Being that J.S. Bach is arguably the most influential classical composer in history, it's fair to say that his most crucial works ought to form the foundation of every classical-music collection. This 5-CD set (especially at that price) is the place to start, as it brings together Bach's Brandenburg Concertos Nos. 1-6; Violin Concerto No. 1 in A Minor; Violin Concerto No. 2 in E; Concerto for 2 Violins, Strings and Continuo in D Minor; Goldberg Variations (Andras Schiff); Tocatta and Fuge in D Minor; Suite No. 3 in D: Air on the G String/Fugue in G Minor "The Little"; Toccata, Adagio and Fugue in C; Concerto for Violin, Oboe and Strings in D Minor , and more!
Yves Nat made most of his recordings near the end of his life, after he had been diagnosed with a fatal disease, long after he had ended his concert career. Knowing these factors, you might hope to hear some superb interpretations even if the pianist’s technique may be compromised. The surprise is that Nat’s playing on most of his recordings is so immensely powerful.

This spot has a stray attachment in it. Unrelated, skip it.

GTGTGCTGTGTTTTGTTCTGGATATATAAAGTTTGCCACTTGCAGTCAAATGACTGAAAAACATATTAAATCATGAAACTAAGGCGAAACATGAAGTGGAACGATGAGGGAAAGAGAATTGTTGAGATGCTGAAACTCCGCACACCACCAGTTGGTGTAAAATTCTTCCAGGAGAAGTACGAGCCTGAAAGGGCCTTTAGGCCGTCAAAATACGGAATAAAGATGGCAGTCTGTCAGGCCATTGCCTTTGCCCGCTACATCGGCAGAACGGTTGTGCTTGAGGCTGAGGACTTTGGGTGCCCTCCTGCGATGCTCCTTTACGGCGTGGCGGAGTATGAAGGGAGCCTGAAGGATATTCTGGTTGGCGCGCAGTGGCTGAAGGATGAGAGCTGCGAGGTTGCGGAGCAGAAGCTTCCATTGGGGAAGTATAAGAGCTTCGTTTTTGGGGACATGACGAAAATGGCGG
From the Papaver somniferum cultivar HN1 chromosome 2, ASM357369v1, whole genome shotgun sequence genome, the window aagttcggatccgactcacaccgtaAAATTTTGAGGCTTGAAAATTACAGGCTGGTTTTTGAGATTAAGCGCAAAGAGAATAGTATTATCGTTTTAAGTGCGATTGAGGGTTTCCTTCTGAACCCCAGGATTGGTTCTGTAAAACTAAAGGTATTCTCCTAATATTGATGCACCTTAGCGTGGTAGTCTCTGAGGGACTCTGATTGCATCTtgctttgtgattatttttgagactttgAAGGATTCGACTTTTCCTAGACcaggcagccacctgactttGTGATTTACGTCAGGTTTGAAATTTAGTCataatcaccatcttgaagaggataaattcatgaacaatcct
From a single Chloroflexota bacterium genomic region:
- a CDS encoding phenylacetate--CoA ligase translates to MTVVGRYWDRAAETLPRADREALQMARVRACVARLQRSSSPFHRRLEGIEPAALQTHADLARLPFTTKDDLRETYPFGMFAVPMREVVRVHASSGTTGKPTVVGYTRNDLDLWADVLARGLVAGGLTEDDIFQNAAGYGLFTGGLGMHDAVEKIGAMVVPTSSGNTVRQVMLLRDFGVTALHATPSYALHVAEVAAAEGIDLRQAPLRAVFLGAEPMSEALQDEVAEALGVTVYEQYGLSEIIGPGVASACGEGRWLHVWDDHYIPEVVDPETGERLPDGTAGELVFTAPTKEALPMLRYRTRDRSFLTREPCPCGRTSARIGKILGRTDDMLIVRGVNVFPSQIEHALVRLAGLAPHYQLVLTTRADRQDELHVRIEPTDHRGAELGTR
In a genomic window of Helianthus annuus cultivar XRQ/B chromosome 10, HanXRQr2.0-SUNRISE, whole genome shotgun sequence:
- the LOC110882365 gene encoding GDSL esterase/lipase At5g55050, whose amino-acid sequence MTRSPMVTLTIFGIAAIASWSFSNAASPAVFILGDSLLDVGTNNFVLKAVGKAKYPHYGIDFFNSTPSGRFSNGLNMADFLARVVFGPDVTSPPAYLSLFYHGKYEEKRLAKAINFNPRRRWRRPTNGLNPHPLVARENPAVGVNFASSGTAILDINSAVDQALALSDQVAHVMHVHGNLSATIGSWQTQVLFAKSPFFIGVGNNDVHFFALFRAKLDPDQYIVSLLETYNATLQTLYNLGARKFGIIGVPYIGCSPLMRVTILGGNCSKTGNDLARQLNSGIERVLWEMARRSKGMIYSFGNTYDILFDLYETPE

"World of Sleepers" remastered in 6-panel digipack on professionally glass-mastered CD. Limited to 2000 copies worldwide.
Carbon Based Lifeforms is blessing us with a soft and hypnotic album "World of Sleepers". Swedish duo Carbon Based Lifeforms aka Daniel Ringstroem and Johannes Hedberg composed a strong sonic introspection mixing sub-marine perceptions with metropolitan climax. "World of Sleepersis" a deep and gentle album, where warm crunchy rhythms and ethereal pads contrast with interference frequencies and organic echoes. Groove and smooth are the foundation of this album which will send you drifting into other perspectives.
This disc consists of two major parts: a documentary by Miguel Vallecillo (51 minutes), consisting of songs from Paris concerts and an extended interview with Camarón; and a complementary programme (35 minutes) of other songs from the same concert series. Extras include a video clip of "Como el agua" (5 minutes), and a gallery of photographs.
Most listeners will never have heard the name Ivan Khandoshkin (1747-1804), but violinist Anastasia Khitruk has admirably undertaken to bring this little-known solo-violin repertoire to wider attention. Published in the early years of the 19th century, Khandoshkin’s Op. 3 sonatas show the influences we might expect, given the composer’s exposure to a court musical environment that included musicians from Italy, Germany, and France.